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Creation Date: 2002-04-22
Greets, tonight is just a bit of propaganda by me for you. If you buy stuff at The Gap, Old Navy, Anchor Blue, etc you are pillars of slavery. I'm not just talking the enslavement of young boys, girls, and women in Taiwan, the Phillipines, Indonesia, Thailand, or Mexico (check the tags of your clothes for Made in mark). I'm talking about your own enslavement. Those close you wear cost you money that you make at your job right? Of course. Clothes made by people who take pride in their work last longer and do not grow out of fashion as fast as those Gap pieces of dung. I would be surprised if less than half the clothes that the Gap sells have some type of toxic waste on them. I'm no hypocrite. Since 1998, I've purchased one item that was made by slave labor (a pair of shoes). That's four years of quality clothes and I've never felt better about it. I take more esteem in my appearance than I used to and I look cooler even wearing used clothes that I bought for a buck or free. I bought four pairs of pants from The General Store made by Key and Dickeys. Take a look and you'll see what I'm talking about. In two years, my American Made pants have not ripped through all the tortures that I've put them through, while my used slave-made Khakis are falling to pieces. Good riddens, I say. My Dickies Khakis kick arse and I can feel the worker's conviction that put together such a quality garment. My American Made flannels are always in fashion here in Seattle. L.L. Bean used to make sweet flannels Made in USA, but you'll have to double-check to see if they still do. The slave-made shoes that I bought two years ago are falling apart as expected. My next pair of shoes will be American Made. I have a pair of boots that are American Made that are the highest quality, but urban Seattle is hardly the place for such high-quality boots. But if I ever need boots (Like Jav will in Scene 7), I have a great pair. What will I do for Skateboarding shoes? There are some great Skateboarding Shoes made in Canada, the UK, and possibly the US. I just have to find them. Why must I go to great lengths for clothing? I have certain standards for clothes that I buy. I don't wear the Emperor's Clothes, you see. And if I did, I would just say that I'm boycotting clothing. Boycotting is nothing new. I bet that you boycott eating pig heels, too. The Gap = Pig heels. I say, Just Boycott It!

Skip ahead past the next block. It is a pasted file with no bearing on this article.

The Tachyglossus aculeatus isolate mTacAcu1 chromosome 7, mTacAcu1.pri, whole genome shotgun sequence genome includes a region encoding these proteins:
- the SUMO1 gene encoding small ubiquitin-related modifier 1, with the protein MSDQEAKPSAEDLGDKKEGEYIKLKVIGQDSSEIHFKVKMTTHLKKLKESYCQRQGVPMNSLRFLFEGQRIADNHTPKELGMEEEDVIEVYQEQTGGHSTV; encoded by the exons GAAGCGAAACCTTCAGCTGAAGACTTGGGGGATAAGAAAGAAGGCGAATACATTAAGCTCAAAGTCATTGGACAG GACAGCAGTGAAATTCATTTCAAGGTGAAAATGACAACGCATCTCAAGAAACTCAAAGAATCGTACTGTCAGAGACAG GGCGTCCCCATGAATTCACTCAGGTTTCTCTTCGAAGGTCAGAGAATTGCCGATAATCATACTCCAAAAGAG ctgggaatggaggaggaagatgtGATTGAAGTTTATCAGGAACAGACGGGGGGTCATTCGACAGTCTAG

It's probably smart to learn more about exactly what is going on abroad. Go to websites, but be sure to look for good, solid, well-supported references. For example, JF is not a good, solid, well-supported website. CorpWatch.org is fairly well-supported. They explain, though, that American made clothes are still not immune from sweatshop labor. Of course, if your clothes were made in America, you can easily write a letter in English and expect a possibly true letter in English back regarding the state of their workers. Ask them if you can take a tour of their factory. If they won't let you, you know who you picket, right? Note that it is one thing you can do is to ensure that companies in your city are treating their workers well. Note that you are likely a worker in your own city. Duh. Get on the ball, a short letter takes five minutes to send. A factory tour might even be educational.

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